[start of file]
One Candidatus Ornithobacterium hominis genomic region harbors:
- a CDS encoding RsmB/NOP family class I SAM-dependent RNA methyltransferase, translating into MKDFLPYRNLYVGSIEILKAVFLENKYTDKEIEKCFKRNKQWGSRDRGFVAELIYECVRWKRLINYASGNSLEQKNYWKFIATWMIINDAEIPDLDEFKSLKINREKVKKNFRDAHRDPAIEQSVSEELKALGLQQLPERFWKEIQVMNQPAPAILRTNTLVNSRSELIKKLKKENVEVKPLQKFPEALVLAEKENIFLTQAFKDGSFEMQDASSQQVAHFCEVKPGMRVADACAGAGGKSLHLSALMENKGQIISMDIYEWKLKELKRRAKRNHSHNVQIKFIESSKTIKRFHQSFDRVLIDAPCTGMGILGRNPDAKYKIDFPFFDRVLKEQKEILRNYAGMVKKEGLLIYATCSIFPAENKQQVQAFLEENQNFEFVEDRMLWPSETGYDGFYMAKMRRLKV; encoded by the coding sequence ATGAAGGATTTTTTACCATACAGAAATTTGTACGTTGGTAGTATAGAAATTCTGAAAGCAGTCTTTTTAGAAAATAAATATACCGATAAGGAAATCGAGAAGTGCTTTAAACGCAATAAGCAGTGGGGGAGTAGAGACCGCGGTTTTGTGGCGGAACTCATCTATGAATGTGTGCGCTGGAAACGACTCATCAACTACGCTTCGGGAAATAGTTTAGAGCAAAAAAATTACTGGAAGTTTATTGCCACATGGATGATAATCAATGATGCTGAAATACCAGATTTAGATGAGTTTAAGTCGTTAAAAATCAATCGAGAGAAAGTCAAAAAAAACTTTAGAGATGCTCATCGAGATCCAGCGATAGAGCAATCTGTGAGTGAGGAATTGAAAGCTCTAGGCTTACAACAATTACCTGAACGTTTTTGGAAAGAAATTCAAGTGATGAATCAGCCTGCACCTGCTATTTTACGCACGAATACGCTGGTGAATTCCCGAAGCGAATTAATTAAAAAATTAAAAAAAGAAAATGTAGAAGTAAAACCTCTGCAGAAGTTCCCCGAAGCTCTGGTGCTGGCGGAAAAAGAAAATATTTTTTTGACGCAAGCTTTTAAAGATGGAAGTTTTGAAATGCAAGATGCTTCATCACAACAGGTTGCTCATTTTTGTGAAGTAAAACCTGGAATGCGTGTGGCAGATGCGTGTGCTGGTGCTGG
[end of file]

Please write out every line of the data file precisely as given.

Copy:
One Candidatus Ornithobacterium hominis genomic region harbors:
- a CDS encoding RsmB/NOP family class I SAM-dependent RNA methyltransferase, translating into MKDFLPYRNLYVGSIEILKAVFLENKYTDKEIEKCFKRNKQWGSRDRGFVAELIYECVRWKRLINYASGNSLEQKNYWKFIATWMIINDAEIPDLDEFKSLKINREKVKKNFRDAHRDPAIEQSVSEELKALGLQQLPERFWKEIQVMNQPAPAILRTNTLVNSRSELIKKLKKENVEVKPLQKFPEALVLAEKENIFLTQAFKDGSFEMQDASSQQVAHFCEVKPGMRVADACAGAGGKSLHLSALMENKGQIISMDIYEWKLKELKRRAKRNHSHNVQIKFIESSKTIKRFHQSFDRVLIDAPCTGMGILGRNPDAKYKIDFPFFDRVLKEQKEILRNYAGMVKKEGLLIYATCSIFPAENKQQVQAFLEENQNFEFVEDRMLWPSETGYDGFYMAKMRRLKV; encoded by the coding sequence ATGAAGGATTTTTTACCATACAGAAATTTGTACGTTGGTAGTATAGAAATTCTGAAAGCAGTCTTTTTAGAAAATAAATATACCGATAAGGAAATCGAGAAGTGCTTTAAACGCAATAAGCAGTGGGGGAGTAGAGACCGCGGTTTTGTGGCGGAACTCATCTATGAATGTGTGCGCTGGAAACGACTCATCAACTACGCTTCGGGAAATAGTTTAGAGCAAAAAAATTACTGGAAGTTTATTGCCACATGGATGATAATCAATGATGCTGAAATACCAGATTTAGATGAGTTTAAGTCGTTAAAAATCAATCGAGAGAAAGTCAAAAAAAACTTTAGAGATGCTCATCGAGATCCAGCGATAGAGCAATCTGTGAGTGAGGAATTGAAAGCTCTAGGCTTACAACAATTACCTGAACGTTTTTGGAAAGAAATTCAAGTGATGAATCAGCCTGCACCTGCTATTTTACGCACGAATACGCTGGTGAATTCCCGAAGCGAATTAATTAAAAAATTAAAAAAAGAAAATGTAGAAGTAAAACCTCTGCAGAAGTTCCCCGAAGCTCTGGTGCTGGCGGAAAAAGAAAATATTTTTTTGACGCAAGCTTTTAAAGATGGAAGTTTTGAAATGCAAGATGCTTCATCACAACAGGTTGCTCATTTTTGTGAAGTAAAACCTGGAATGCGTGTGGCAGATGCGTGTGCTGGTGCTGG